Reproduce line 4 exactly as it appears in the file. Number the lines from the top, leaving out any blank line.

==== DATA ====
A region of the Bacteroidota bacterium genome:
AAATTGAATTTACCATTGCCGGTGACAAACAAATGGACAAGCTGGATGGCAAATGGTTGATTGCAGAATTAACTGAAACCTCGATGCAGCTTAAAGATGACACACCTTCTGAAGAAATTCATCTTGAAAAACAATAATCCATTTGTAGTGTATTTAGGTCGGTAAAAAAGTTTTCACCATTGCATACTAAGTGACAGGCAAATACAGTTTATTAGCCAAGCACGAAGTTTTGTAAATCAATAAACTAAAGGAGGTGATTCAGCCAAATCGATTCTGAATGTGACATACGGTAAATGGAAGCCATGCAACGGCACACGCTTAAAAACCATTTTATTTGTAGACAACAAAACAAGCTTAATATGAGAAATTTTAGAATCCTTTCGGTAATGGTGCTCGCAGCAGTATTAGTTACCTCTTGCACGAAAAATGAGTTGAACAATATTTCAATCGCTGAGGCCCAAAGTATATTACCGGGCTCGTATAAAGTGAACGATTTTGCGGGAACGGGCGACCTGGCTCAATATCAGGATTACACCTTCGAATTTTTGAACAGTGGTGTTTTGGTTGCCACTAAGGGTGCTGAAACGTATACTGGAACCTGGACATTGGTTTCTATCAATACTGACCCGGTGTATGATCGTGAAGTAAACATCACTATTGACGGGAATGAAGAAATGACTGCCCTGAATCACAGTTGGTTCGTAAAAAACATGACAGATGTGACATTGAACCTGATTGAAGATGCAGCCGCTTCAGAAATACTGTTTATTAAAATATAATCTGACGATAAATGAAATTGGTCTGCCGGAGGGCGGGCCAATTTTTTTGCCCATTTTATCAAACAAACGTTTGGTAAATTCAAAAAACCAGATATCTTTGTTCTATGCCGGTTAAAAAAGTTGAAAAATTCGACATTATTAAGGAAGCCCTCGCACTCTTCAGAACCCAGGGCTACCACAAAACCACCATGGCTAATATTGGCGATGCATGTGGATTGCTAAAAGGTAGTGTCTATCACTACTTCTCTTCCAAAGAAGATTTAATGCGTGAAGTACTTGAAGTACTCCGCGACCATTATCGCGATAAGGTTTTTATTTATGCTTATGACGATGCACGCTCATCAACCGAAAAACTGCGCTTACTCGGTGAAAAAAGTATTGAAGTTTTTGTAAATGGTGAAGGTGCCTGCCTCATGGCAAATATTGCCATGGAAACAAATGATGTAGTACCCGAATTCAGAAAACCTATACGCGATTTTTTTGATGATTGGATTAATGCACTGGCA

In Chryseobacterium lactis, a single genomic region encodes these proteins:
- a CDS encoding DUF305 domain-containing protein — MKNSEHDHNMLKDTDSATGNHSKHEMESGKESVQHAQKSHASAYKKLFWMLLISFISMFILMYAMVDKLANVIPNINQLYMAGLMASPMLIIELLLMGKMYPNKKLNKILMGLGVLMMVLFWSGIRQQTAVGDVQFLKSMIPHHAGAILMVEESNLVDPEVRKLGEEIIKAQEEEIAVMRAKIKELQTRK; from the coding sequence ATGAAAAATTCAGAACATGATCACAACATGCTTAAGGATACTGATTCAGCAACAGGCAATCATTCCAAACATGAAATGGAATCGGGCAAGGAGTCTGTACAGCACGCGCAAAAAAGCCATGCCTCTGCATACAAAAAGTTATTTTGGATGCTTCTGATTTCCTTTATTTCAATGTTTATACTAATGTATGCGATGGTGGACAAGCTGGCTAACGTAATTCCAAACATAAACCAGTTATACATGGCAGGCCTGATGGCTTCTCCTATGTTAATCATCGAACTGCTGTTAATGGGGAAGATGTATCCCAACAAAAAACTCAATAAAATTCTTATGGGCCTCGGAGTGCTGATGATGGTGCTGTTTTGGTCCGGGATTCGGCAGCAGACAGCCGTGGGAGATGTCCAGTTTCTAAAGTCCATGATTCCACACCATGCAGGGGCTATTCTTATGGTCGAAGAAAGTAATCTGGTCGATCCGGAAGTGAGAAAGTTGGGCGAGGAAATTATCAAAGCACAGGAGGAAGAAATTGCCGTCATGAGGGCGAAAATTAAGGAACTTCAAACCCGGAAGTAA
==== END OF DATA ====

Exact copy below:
- a CDS encoding DUF305 domain-containing protein — MKNSEHDHNMLKDTDSATGNHSKHEMESGKESVQHAQKSHASAYKKLFWMLLISFISMFILMYAMVDKLANVIPNINQLYMAGLMASPMLIIELLLMGKMYPNKKLNKILMGLGVLMMVLFWSGIRQQTAVGDVQFLKSMIPHHAGAILMVEESNLVDPEVRKLGEEIIKAQEEEIAVMRAKIKELQTRK; from the coding sequence ATGAAAAATTCAGAACATGATCACAACATGCTTAAGGATACTGATTCAGCAACAGGCAATCATTCCAAACATGAAATGGAATCGGGCAAGGAGTCTGTACAGCACGCGCAAAAAAGCCATGCCTCTGCATACAAAAAGTTATTTTGGATGCTTCTGATTTCCTTTATTTCAATGTTTATACTAATGTATGCGATGGTGGACAAGCTGGCTAACGTAATTCCAAACATAAACCAGTTATACATGGCAGGCCTGATGGCTTCTCCTATGTTAATCATCGAACTGCTGTTAATGGGGAAGATGTATCCCAACAAAAAACTCAATAAAATTCTTATGGGCCTCGGAGTGCTGATGATGGTGCTGTTTTGGTCCGGGATTCGGCAGCAGACAGCCGTGGGAGATGTCCAGTTTCTAAAGTCCATGATTCCACACCATGCAGGGGCTATTCTTATGGTCGAAGAAAGTAATCTGGTCGATCCGGAAGTGAGAAAGTTGGGCGAGGAAATTATCAAAGCACAGGAGGAAGAAATTGCCGTCATGAGGGCGAAAATTAAGGAACTTCAAACCCGGAAGTAA